DNA Replication and Repair in Chromatin
Dr. Pederson’s research career began with a study of wild horses while working as a cowboy in California. He went on to study cell migration in developing embryos at the University of Chicago, and received his Ph.D. from the University of Rochester for work on the role of chromatin structure in the control of transcription. In subsequent work at the NIH, Dr. Pederson developed the first method for purifying a single, transcriptionally active gene as chromatin. He joined the UVM faculty in 1988.
Current research in the Pederson lab focuses on two areas, control of DNA Replication and Base Excision Repair (BER) of damaged DNA in chromatin. Most of the DNA in eukaryotes is packaged by histone proteins into nucleosomes that, together with other (less abundant) proteins, make up chromatin. Although some factors appear able to bind DNA targets in nucleosomes, many cannot. Hence, processes such as transcription, DNA replication and repair generally entail the remodeling or disruption of nucleosomes.
Free radicals produced during the course of normal cellular metabolism are responsible for much of the roughly 20,000 oxidative lesions that occur each day in each human cell. Although we know that oxidative lesions are generally repaired in an error-free manner by BER enzymes, we know much less about how BER occurs in a chromatin millieu. Accordingly, our major goals are to identify rate-limiting steps in the BER of oxidative lesions in nucleosomes, and to identify factors that overcome these rate-limiting steps.
To investigate BER in chromatin, we assemble nucleosomes that contain defined oxidative lesions, at discrete positions within the nucleosome. By incubating these nucleosomes with highly purified human DNA repair enzymes, we have demonstrated that the complete, stepwise repair of lesions in nucleosomes can occur without irreversibly disrupting the nucleosome. Individual steps in the BER reaction are accompanied by a succession of enzyme-nucleosome ternary complexes that we have begun to characterize (Prasad et al., 2007; Odell et al., in preparation). We are also investigating dynamic behaviors of the nucleosome itself that facilitate access to lesions that would otherwise be sterically inaccessible (Prasad et al., manuscript under revision). Finally, to link results from our in vitro studies to the repair of oxidative lesions in nuclei, we have begun to tackle the question of how BER enzymes are able to efficiently locate lesions in a sea of undamaged DNA (Odell et al., 2010).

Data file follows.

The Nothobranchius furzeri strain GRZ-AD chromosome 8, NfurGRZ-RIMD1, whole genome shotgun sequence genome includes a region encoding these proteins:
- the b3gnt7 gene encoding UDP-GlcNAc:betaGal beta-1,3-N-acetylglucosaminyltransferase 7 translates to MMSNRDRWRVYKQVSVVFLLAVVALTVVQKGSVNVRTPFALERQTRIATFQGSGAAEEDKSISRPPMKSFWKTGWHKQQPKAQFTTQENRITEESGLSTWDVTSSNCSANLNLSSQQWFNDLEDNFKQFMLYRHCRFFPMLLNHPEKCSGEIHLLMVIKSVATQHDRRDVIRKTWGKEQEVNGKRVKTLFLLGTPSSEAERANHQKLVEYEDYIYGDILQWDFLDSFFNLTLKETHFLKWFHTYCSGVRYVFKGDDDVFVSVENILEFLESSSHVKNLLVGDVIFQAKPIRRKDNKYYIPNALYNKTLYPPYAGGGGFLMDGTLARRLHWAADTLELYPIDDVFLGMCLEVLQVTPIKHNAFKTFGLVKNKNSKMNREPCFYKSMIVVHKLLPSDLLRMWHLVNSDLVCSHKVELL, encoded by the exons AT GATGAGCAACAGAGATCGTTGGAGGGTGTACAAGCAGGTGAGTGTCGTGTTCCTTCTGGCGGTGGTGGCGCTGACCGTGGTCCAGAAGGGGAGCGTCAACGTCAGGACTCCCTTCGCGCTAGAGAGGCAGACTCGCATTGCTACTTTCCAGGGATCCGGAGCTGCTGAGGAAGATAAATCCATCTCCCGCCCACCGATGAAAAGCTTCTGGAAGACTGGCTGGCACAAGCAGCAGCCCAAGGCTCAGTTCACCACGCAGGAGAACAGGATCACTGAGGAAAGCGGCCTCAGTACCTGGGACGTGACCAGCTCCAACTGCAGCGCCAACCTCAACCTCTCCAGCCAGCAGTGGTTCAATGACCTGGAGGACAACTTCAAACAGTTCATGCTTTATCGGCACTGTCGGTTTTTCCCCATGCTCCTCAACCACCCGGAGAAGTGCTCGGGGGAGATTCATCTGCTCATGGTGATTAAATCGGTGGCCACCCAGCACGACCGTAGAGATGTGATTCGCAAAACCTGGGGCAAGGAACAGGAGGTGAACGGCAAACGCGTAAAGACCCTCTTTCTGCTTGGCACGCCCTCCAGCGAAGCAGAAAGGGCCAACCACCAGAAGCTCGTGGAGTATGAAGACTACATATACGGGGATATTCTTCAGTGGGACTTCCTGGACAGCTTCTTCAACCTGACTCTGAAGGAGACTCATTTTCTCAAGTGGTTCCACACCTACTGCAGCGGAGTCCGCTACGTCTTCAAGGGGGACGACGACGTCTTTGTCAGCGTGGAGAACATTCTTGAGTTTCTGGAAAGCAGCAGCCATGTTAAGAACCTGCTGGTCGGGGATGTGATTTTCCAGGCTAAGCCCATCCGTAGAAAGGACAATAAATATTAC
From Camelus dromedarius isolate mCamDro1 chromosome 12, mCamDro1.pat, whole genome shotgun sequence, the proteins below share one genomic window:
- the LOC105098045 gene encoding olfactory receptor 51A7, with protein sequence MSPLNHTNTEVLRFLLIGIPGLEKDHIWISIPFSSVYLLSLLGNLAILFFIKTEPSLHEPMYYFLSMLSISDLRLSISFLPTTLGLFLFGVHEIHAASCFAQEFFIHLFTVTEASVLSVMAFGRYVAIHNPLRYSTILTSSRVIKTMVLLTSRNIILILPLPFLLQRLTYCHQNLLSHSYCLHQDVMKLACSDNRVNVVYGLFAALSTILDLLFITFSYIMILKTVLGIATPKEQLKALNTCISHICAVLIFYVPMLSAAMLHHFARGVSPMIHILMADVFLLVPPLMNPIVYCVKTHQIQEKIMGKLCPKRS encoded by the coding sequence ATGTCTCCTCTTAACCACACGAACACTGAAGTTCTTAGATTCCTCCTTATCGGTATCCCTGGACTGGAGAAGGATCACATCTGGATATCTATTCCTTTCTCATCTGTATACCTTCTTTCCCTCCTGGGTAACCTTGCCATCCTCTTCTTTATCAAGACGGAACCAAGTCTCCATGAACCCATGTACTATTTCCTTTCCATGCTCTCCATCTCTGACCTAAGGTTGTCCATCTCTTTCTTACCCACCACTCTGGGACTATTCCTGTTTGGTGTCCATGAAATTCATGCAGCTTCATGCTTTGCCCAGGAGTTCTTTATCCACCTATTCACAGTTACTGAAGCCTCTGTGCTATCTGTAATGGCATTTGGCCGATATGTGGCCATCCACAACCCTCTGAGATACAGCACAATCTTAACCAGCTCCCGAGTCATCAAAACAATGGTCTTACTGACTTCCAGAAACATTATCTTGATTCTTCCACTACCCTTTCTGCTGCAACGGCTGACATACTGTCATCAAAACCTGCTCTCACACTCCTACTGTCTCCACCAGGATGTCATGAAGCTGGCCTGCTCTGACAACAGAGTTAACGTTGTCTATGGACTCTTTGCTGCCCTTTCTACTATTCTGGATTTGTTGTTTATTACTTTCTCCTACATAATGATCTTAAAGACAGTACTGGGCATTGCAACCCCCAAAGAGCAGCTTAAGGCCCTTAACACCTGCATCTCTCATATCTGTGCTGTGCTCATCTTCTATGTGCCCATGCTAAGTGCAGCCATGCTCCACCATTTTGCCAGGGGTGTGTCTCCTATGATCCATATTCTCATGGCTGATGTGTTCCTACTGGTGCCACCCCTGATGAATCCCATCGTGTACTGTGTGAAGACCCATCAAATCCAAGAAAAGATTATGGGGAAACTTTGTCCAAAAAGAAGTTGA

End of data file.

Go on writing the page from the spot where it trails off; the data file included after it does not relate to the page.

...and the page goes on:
In the area of DNA replication, we are studying a protein, known as Clf1p (a yeast homolog of the crooked neck protein in Drosophila), that plays a critical role in assembly of pre-mRNA spliceosomes. We discovered that Clf1p also associates with origins of DNA replication, and is critical for efficient replication during S phase of the cell cycle (Zhu et al., 2002; Zhu et al., manuscript under revision). We are using molecular genetic techniques to test the hypothesis that Clf1p acts as a scaffold that helps recruit proteins that act in each of these two processes.
Odell ID, Newick K, Heintz NH, Wallace SS, Pederson DS Non-specific DNA binding interferes with the efficient excision of oxidative lesions from chromatin by the human DNA glycosylase, NEIL1. DNA Repair (Amst). 2010 Feb 4;9(2):134-43. Epub 2009 Dec 11. Erratum in: DNA Repair (Amst). 2010 Aug 5;9(8):938.
Prasad A, Wallace SS, Pederson DS. Initiation of base excision repair of oxidative lesions in nucleosomes by the human, bifunctional DNA glycosylase NTH1. Mol Cell Biol. 2007 Dec;27(24):8442-53
Zhu W, Rainville IR, Ding M, Bolus M, Heintz NH, Pederson DS. Evidence that the pre-mRNA splicing factor Clf1p plays a role in DNA replication in Saccharomyces cerevisiae. Genetics. 2002 Apr;160(4):1319-33.
Geraghty DS, Ding M, Heintz NH and Pederson DS. Premature structural changes at replication origins in a yeast minichromosome maintenance (MCM) mutant. J. Biol. Chem. 2000. Jun 16;275(24):18011-21.
Geraghty DS, Sucic H, Chen J, and Pederson DS. Evidence that partial unwrapping of DNA from nucleosomes facilitates the binding of heat shock factor following DNA replication in yeast. J. Biol. Chem., 1998, Aug 7;273(32):20463-20472.
* indicates equal contribution
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